The following was originally published at Ongoing History Of Protest Songs.
On July 24, 2012, James Germon Harper, an unarmed black man, was shot to death by a Dallas police man. Harper was the cousin of rapper Bobby Sessions. That experience heavily influenced the songs from Sessions 2018 major label debut, “RVLTN-Chapter 1:The Divided States Of AmeriKKKa.”
In an interview with Billboard, Sessions explained how he was able to channel the death of his cousin in a positive way: “I feel like I was fortunate to be blessed with an ability to make music. That’s my therapy. Now for someone that doesn’t have that outlet, I don’t know exactly what that therapy should be. I feel like for me being able to make music and being able to study our history pre-slavery, where I learned how great people of color are, it made me feel very empowered.”
One of the politically-charged tunes on the album is the hard-hitting “Politics.” The song explores a range of issues connected with the black American experience including police brutality, kneeling for the national anthem, and for-profit prisons.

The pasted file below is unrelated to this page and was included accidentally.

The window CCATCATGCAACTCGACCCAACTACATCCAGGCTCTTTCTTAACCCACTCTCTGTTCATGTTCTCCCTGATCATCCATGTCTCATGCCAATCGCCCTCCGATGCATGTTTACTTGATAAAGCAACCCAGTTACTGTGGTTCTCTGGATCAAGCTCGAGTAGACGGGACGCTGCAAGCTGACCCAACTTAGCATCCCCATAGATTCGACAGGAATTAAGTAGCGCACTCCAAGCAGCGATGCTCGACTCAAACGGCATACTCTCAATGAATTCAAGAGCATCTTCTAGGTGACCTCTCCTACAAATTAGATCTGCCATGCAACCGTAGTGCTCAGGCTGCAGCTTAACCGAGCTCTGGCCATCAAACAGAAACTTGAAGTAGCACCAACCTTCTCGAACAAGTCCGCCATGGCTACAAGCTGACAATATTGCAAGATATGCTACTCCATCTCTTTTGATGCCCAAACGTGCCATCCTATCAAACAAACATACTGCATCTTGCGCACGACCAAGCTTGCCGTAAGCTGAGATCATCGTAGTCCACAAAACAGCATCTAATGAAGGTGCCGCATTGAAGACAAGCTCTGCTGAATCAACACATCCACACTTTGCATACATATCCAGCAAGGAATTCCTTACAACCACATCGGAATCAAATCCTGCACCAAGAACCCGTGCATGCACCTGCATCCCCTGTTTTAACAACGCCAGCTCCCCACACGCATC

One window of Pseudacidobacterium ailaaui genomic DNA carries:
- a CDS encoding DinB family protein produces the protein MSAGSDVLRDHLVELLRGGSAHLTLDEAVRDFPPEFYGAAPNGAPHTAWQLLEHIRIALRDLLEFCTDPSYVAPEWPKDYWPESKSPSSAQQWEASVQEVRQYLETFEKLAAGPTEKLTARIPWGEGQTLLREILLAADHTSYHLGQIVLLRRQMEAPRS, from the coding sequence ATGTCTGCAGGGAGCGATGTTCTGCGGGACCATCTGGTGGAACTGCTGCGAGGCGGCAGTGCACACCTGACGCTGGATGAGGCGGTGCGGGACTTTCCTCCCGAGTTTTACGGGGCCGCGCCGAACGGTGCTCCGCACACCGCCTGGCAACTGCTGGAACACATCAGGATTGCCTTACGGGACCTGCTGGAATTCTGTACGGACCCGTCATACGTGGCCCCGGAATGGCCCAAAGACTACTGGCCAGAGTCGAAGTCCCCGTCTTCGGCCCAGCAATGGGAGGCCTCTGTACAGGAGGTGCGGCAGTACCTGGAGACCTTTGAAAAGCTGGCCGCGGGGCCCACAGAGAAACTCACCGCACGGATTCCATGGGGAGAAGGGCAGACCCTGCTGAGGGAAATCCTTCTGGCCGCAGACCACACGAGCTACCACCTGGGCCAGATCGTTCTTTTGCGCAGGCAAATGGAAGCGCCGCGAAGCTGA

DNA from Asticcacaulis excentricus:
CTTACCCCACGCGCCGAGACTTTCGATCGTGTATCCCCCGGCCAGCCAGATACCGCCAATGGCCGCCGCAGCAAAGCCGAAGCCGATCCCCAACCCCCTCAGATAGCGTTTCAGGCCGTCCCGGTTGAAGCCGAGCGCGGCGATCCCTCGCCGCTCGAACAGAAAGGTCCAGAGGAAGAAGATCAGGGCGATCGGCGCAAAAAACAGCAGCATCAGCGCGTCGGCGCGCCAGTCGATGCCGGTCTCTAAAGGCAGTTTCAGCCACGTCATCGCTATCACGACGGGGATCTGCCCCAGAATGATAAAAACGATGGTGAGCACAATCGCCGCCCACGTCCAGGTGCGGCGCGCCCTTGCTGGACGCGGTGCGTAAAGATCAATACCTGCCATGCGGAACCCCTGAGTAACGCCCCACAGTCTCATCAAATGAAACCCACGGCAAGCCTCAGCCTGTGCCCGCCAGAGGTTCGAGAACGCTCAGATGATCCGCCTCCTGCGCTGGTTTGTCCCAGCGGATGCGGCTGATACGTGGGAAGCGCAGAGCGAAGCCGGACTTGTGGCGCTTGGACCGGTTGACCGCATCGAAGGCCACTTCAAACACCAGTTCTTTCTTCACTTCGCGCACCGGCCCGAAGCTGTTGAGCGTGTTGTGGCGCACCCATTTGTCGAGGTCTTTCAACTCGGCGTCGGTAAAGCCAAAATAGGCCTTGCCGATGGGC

Both the video and tune support Colin Kaepernick and other NFL players, who take a knee during the playing of the national anthem. Sessions make it clear that the same people, who want to “stop kneeling on the field,” also want to “lock us up.”
Like several athletes who use their platform to shed light on important issues, Sessions is does the same with his music.
There are those that want to enjoy their sports and entertainment without politics. They want to enjoy their escapism without being forced to think about uncomfortable topics. But sometimes we need to feel uncomfortable. Lasting change won’t happen until we’re willing to have uncomfortable discussions.